Changing practices in such a large criminal justice system is a big order. The People’s Lobby and Reclaim Chicago – which organized a significant portion of Kim Foxx’s electoral operation – have been working with Chicago Appleseed to report regularly on Foxx’s progress to reduce incarceration. The following is a report on the first nine months of 2018 data released by the State’s Attorney’s Office. It includes key recommendations for how Foxx can strengthen her decarceration efforts and be a leader in rolling back the failed policies of over-policing and mass incarceration.
In this report we evaluate the performance of Foxx’s State’s Attorney Office on four major criteria we believe are vital to the advancement of criminal justice reform and overturning decades of systematic racism in the Cook County court system. We look at the role of felony charging by the prosecutor’s office and highlight limited successes in a context of rising felony charging by Foxx’s office. How people are charged within the criminal justice system has far reaching consequences not just for sentencing, but also for people’s ability to avoid pre-trial detention. We analyze how wealth and class effect pre-trial detention in light of recent reforms by Chief Judge Evans and attempts by Foxx to find alternatives to incarceration. This type of research and evaluation is only possible with regular, detailed access to data from the court system, so we evaluate Foxx’s efforts at transparency in a court system renowned for antiquated and incomplete record keeping. The most recent data release also provides a clearer window into how gun crimes are charged and adjudicated. The data suggest that a “war on guns” is now adding to the “war on drugs” with equally disastrous results.
Read the full report
Virginia prison officials say they eliminated solitary confinement. Inmates say they just gave it a new name. - Virginia Mercury
Virginia prison officials say they eliminated solitary confinement. Inmates say they just gave it a new name. 'It's all very Hannibal Lecter-ish'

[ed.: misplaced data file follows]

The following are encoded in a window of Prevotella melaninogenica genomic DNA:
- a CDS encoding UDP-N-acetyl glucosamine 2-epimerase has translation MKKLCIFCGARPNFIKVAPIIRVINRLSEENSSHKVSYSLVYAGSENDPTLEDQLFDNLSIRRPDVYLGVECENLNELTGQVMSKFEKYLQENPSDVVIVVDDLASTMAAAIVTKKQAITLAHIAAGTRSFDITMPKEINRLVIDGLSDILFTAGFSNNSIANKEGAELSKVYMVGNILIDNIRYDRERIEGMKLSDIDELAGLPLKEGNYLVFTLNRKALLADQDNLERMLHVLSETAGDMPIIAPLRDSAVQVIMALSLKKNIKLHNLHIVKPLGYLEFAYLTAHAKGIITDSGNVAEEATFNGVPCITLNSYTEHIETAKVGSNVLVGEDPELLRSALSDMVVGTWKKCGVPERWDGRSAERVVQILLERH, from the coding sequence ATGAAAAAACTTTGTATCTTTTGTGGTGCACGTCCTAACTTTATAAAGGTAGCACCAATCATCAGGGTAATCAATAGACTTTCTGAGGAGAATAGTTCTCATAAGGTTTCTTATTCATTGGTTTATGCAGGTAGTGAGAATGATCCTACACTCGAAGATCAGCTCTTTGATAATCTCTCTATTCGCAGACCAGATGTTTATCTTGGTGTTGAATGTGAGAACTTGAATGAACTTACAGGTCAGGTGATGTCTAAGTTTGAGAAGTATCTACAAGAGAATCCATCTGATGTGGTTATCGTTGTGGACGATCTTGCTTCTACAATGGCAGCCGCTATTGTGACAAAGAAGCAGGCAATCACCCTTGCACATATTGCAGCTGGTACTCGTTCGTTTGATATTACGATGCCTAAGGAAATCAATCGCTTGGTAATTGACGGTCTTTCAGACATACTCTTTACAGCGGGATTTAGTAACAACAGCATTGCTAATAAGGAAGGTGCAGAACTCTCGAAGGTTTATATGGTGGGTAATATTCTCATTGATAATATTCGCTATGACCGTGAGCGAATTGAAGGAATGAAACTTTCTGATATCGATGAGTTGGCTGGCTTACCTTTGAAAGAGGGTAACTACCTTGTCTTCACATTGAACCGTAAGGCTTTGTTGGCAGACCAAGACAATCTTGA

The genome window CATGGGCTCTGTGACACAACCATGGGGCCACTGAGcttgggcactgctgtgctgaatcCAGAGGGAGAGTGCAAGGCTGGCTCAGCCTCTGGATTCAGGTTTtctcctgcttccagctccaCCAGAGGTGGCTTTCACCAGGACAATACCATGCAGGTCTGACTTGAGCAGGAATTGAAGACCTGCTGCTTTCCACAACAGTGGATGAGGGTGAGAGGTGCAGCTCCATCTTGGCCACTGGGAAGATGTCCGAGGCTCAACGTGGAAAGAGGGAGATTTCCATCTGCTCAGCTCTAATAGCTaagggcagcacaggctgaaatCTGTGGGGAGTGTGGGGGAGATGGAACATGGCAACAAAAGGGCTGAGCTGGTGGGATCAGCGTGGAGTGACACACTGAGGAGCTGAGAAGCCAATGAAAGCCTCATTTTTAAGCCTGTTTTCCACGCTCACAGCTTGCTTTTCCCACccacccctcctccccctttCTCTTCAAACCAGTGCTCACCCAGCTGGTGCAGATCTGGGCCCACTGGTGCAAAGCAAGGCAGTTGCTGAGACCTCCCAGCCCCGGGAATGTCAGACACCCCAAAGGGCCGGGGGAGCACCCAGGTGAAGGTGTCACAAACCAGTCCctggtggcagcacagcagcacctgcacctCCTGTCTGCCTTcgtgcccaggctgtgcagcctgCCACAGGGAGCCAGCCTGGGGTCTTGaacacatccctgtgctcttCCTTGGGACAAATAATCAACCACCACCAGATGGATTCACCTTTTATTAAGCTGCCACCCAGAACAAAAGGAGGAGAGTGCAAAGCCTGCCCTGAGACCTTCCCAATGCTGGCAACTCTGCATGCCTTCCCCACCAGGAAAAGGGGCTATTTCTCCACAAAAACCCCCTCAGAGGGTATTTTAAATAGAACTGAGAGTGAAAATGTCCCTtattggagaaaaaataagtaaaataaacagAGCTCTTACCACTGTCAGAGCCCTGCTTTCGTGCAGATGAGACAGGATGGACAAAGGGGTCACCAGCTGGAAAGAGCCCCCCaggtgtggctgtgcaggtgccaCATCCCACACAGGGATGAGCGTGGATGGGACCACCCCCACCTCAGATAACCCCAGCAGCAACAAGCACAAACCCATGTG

Virginia Mercury by Ned Oliver
January 14, 2019
Virginia prison officials say they’re on the leading edge of corrections reform for “operating without the use of solitary confinement.”
But Derek Cornelison, a 34-year-old inmate at Red Onion, one of the state’s two supermax prisons in Wise County, says he and dozens of other prisoners have remained isolated in tiny cells for 22 to 24 hours a day for years — a level of confinement increasingly viewed as cruel, inhumane and a violation of international human rights standards.
From A Cell To A Home: Newly Released Inmates Matched With Welcoming Hosts: NPR
It's a Friday night and roommates Jason Jones and Tamiko Panzella are hanging out in the Oakland, Calif., apartment they share, laughing about an epic gym workout misfire.
"I get there and we have to take our shoes and socks off. And I'm like, oh no, she got me into yoga. She tricked me," Jones says, laughing.
What made the yoga session more jarring — it was Jones' first full day of freedom after more than a decade behind bars.
Supreme Court Concludes That Snatching a Necklace Is a Violent Felony
New York Times by Adam Liptak
January 15, 2019
Purse snatching and pickpocketing can amount to violent felonies for purposes of a federal law, the Supreme Court ruled on Tuesday in a 5-to-4 decision featuring unusual alliances.
The case concerned the Armed Career Criminal Act, a federal law that is a kind of three-strikes statute. It requires mandatory 15-year sentences for people convicted of possessing firearms if they have earlier been found guilty of three violent felonies or serious drug charges.
Figuring out what qualifies as one of those earlier offenses is not always easy. Tuesday’s decision considered a part of the law that defined violent felonies to include offenses involving the use or threat of physical force. The question in the case was whether minimal force, as in a purse snatching, is enough.
Neuroscientists Make a Case against Solitary Confinement
SAN DIEGO—Robert King spent 29 years living alone in a six by nine-foot prison cell.
He was part of the “Angola Three”—a trio of men kept in solitary confinement for decades and named for the Louisiana state penitentiary where they were held. King was released in 2001 after a judge overturned his 1973 conviction for killing a fellow inmate. Since his exoneration he has dedicated his life to raising awareness about the psychological harms of solitary confinement.
There Are Thousands of Cyntoia Browns: Mariame Kaba on Criminalization of Sexual Violence Survivors
Cyntoia Brown was granted full clemency by Republican Tennessee Governor Bill Haslam on Monday after serving 15 years in prison. The decision follows months of intense public pressure and outrage over her case. Brown was sentenced to life in prison after being convicted of first-degree murder for shooting her rapist as a teenager. She had been sexually trafficked and repeatedly abused and drugged. The shooting happened when Brown was just 16 years old, but she was tried as an adult. We speak with Mariame Kaba, organizer and educator who has worked on anti-domestic violence programs, anti-incarceration and racial justice programs since the late 1980s. Kaba is the co-founder of Survived and Punished, an organization that supports survivors of violence who have been criminalized for defending themselves. She’s also a board member of Critical Resistance.
What this is about
Learning asks us to change – so that the world might be a place for all are free to thrive